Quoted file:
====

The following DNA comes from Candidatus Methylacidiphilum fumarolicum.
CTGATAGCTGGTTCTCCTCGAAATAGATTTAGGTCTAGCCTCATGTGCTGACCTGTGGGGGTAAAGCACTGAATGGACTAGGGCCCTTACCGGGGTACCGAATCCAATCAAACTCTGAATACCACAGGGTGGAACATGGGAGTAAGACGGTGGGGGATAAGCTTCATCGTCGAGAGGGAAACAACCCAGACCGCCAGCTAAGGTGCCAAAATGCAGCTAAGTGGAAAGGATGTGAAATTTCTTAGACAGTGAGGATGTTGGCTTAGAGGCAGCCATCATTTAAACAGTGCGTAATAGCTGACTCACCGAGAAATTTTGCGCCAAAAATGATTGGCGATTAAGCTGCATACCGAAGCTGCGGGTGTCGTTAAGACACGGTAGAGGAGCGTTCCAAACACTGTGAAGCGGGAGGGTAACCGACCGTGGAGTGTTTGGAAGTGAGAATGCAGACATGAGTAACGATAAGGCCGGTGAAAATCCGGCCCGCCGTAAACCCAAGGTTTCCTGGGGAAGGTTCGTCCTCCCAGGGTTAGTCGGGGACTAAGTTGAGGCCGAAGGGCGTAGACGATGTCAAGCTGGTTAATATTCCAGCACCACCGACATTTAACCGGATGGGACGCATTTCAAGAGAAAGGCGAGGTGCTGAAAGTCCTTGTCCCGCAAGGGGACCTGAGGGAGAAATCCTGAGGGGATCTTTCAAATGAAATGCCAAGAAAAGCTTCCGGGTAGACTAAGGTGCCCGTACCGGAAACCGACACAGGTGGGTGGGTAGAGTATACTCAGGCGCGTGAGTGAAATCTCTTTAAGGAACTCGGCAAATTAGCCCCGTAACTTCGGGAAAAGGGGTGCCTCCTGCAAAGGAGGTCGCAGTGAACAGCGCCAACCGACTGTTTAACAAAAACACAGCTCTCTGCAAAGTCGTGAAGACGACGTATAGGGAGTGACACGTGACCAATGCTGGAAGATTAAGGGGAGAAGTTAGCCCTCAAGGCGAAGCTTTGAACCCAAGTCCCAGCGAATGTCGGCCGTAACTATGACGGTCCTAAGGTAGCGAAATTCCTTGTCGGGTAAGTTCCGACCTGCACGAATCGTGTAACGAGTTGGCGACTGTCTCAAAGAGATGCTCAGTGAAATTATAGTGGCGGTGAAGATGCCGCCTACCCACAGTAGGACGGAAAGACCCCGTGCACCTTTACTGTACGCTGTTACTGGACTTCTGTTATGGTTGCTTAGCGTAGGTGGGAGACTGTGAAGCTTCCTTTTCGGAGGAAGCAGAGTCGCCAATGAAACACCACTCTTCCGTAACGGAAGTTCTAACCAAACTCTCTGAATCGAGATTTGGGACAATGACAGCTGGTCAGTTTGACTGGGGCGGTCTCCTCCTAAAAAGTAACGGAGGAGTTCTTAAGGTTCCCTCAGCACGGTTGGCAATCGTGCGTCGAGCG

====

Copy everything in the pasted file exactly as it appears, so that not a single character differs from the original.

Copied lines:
The following DNA comes from Candidatus Methylacidiphilum fumarolicum.
CTGATAGCTGGTTCTCCTCGAAATAGATTTAGGTCTAGCCTCATGTGCTGACCTGTGGGGGTAAAGCACTGAATGGACTAGGGCCCTTACCGGGGTACCGAATCCAATCAAACTCTGAATACCACAGGGTGGAACATGGGAGTAAGACGGTGGGGGATAAGCTTCATCGTCGAGAGGGAAACAACCCAGACCGCCAGCTAAGGTGCCAAAATGCAGCTAAGTGGAAAGGATGTGAAATTTCTTAGACAGTGAGGATGTTGGCTTAGAGGCAGCCATCATTTAAACAGTGCGTAATAGCTGACTCACCGAGAAATTTTGCGCCAAAAATGATTGGCGATTAAGCTGCATACCGAAGCTGCGGGTGTCGTTAAGACACGGTAGAGGAGCGTTCCAAACACTGTGAAGCGGGAGGGTAACCGACCGTGGAGTGTTTGGAAGTGAGAATGCAGACATGAGTAACGATAAGGCCGGTGAAAATCCGGCCCGCCGTAAACCCAAGGTTTCCTGGGGAAGGTTCGTCCTCCCAGGGTTAGTCGGGGACTAAGTTGAGGCCGAAGGGCGTAGACGATGTCAAGCTGGTTAATATTCCAGCACCACCGACATTTAACCGGATGGGACGCATTTCAAGAGAAAGGCGAGGTGCTGAAAGTCCTTGTCCCGCAAGGGGACCTGAGGGAGAAATCCTGAGGGGATCTTTCAAATGAAATGCCAAGAAAAGCTTCCGGGTAGACTAAGGTGCCCGTACCGGAAACCGACACAGGTGGGTGGGTAGAGTATACTCAGGCGCGTGAGTGAAATCTCTTTAAGGAACTCGGCAAATTAGCCCCGTAACTTCGGGAAAAGGGGTGCCTCCTGCAAAGGAGGTCGCAGTGAACAGCGCCAACCGACTGTTTAACAAAAACACAGCTCTCTGCAAAGTCGTGAAGACGACGTATAGGGAGTGACACGTGACCAATGCTGGAAGATTAAGGGGAGAAGTTAGCCCTCAAGGCGAAGCTTTGAACCCAAGTCCCAGCGAATGTCGGCCGTAACTATGACGGTCCTAAGGTAGCGAAATTCCTTGTCGGGTAAGTTCCGACCTGCACGAATCGTGTAACGAGTTGGCGACTGTCTCAAAGAGATGCTCAGTGAAATTATAGTGGCGGTGAAGATGCCGCCTACCCACAGTAGGACGGAAAGACCCCGTGCACCTTTACTGTACGCTGTTACTGGACTTCTGTTATGGTTGCTTAGCGTAGGTGGGAGACTGTGAAGCTTCCTTTTCGGAGGAAGCAGAGTCGCCAATGAAACACCACTCTTCCGTAACGGAAGTTCTAACCAAACTCTCTGAATCGAGATTTGGGACAATGACAGCTGGTCAGTTTGACTGGGGCGGTCTCCTCCTAAAAAGTAACGGAGGAGTTCTTAAGGTTCCCTCAGCACGGTTGGCAATCGTGCGTCGAGCG